The Gospels’ account of the Resurrection never gets old. Joy renewed after what seemed like an agonizing, crushing defeat. It has the power to instantly break through my worst day, and remind me of the hope I have for both this life and the life beyond the grave.
It is absolutely my favorite part of the entire Bible, a story of victory and redemption almost too good to be true.
But honestly, sometimes I fail to accurately translate this message to my children during the Easter season. There are store displays of cute stuffed bunnies, colorful plastic eggs, and the assortment of sugary candies that all threaten to eclipse the true meaning of Easter.
So, I’m grabbing this opportunity to be as intentional as I can about bringing the Easter Story to life for my six and nine-year-old. With a little creativity we can help our children grasp the hope behind our faith, and have fun too!
Here are seven activities that will make Jesus’ death and resurrection tangible and meaningful for our kids. This post contains Amazon affiliate links.
Read about the meaning behind Easter traditions
Many of the familiar things we associate with this holiday are not, in fact, secular – they actually point us back to the Resurrection. Grab a book like The Legend of the Easter Egg or What Is Easter? and discover the origins of bunnies, chicks, and eggs. When our children learn how these elements represent the risen Savior and the new life we have in Him, they will no longer overshadow the real meaning of Easter but compliment it instead.
Watch a Christ-Centered Easter Special
I don’t know about you, but I’m hesitant to watch most films portraying the events of Holy Week with my children. We stopped short of the crucifixion scene in Son of God, because my kids weren’t mature enough to process it. It’s one thing to read about it in the Bible; it’s quite another to see it graphically reenacted.
But since the cross is central to our Christian faith, we don’t want to shy away from or skip over it. The Miracle Maker does a great job of telling (and showing) what happened during Jesus’ last days to kids. It sticks closely to the Gospel of Luke and makes the story “come alive”, without such a graphic portrayal of the details.
Play With Easter Eggs
The toy version, that is. Anything my kids can play and interact with makes a lesson “stick” better. The Easter Story Egg comes with seven wooden nesting eggs that are great for hands on learning. Each one corresponds to a different story every day from Palm Sunday to Resurrection Sunday, so your kids can also count down to Easter!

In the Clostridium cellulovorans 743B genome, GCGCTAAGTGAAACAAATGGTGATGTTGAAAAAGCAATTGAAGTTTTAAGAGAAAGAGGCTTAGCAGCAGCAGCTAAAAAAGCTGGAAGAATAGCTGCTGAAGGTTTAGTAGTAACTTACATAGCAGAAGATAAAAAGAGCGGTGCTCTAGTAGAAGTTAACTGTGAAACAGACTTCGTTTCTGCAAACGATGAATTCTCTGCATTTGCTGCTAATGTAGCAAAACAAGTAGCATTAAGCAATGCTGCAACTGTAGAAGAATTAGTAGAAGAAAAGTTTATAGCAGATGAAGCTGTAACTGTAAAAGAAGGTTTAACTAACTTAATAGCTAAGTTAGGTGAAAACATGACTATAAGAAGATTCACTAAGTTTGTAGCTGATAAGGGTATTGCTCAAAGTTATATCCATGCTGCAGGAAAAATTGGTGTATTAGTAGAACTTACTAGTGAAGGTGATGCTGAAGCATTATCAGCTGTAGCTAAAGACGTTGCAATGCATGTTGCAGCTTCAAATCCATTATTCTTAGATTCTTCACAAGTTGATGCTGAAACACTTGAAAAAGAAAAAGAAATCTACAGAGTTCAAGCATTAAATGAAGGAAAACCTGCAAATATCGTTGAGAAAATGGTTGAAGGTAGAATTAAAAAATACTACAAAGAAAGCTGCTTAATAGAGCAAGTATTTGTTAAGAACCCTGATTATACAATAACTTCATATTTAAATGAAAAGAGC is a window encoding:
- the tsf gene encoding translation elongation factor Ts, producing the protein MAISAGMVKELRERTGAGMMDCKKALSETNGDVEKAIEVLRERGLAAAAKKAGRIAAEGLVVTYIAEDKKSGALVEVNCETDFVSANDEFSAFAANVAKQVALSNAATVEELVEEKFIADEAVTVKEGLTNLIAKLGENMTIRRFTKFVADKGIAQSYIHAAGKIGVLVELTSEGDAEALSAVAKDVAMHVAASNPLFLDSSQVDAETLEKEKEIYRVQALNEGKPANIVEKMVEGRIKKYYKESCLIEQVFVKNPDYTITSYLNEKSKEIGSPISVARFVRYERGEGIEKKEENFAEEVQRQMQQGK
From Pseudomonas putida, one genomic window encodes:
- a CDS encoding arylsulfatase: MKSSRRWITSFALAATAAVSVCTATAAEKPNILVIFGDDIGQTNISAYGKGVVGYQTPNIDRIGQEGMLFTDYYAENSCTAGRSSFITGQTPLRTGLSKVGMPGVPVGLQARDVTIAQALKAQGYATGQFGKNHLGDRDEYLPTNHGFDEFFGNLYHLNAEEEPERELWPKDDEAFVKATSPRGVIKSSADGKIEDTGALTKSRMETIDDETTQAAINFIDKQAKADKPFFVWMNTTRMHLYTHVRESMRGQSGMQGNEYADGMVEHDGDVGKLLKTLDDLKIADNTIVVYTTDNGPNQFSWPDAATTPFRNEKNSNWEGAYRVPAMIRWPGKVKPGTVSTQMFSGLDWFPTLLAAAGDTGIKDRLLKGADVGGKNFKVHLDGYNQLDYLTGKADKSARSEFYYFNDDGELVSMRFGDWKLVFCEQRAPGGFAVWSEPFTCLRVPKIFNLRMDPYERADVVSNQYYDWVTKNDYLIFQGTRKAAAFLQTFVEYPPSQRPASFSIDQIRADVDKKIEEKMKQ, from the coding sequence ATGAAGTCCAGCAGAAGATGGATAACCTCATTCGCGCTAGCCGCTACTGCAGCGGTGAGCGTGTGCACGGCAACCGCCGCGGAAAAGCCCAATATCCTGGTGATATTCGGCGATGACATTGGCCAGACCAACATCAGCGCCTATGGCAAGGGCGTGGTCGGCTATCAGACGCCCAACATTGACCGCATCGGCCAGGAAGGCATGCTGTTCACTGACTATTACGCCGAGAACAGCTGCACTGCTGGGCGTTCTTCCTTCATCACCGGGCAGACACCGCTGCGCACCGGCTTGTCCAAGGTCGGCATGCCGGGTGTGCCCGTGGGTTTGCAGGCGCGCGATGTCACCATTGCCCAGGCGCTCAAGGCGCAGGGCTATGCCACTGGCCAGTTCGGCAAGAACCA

Enjoy an egg hunt
My kids love hunting all over the house for eggs on Easter morning. But this is an egg hunt with a twist. There is one egg hidden that contains a special surprise- and it’s not candy.
As one of my children opens an egg with the words “He Lives” and takes out the figurine of Jesus, I explain that it’s just like Jesus coming out of the tomb that first Easter. Once all the eggs have been found, we read the Resurrection account in Luke 24 together.
Sometimes, the best way to teach your children biblical truth is to have them construct a craft. But if you’re like me, the thought of paint and glitter makes you break out into hives. Try this simple and nearly mess-free craft from Free-n-Fun Easter or this one from Cranial Hiccups. Both are effective for creating something that kids will love to use themselves to tell about Christ’s resurrection.
Bake a treat
Who doesn’t love a lesson that you can digest both intellectually and physically? Get your kids together in the kitchen to help bake a tasty treat that will illustrate the Resurrection. These Resurrection Rolls are simple to make, but contain a powerful message. You only need 5 ingredients: crescent rolls, marshmallows, sugar, cinnamon, and butter.
Give each child one triangle shaped section of a crescent roll, which represents the tomb. Then give them each a marshmallow- this represents the body of Christ. Next, dip the marshmallow in the butter and roll in the cinnamon and sugar mixture to represent the oils and spices the body was anointed with for burial.
Lay the marshmallow on the dough and carefully wrap it around the marshmallow. When the rolls are done baking, they are empty inside… just like Jesus’ tomb!
Start an Easter advent tradition
Resurrection Eggs are sort of like Easter’s version of Advent. And they’re a perfect way to walk your kids through the events of Holy Week. These 12 plastic eggs contain symbols of Jesus’ journey to the cross such as a donkey, thorns, coins, and nails, which go along with a reading and Bible verse.
Simply read the story with the scripture, and then open the corresponding egg to reveal the surprise inside! It’s a fantastic tool to break down the Easter story into smaller parts, and share the Gospel with your children.
Easter may be adorned with bunnies, eggs, and pretty dresses, but these object lessons will help your kids grasp the real meaning of the season. Without the death, burial, and resurrection of Christ, there is no basis for our faith!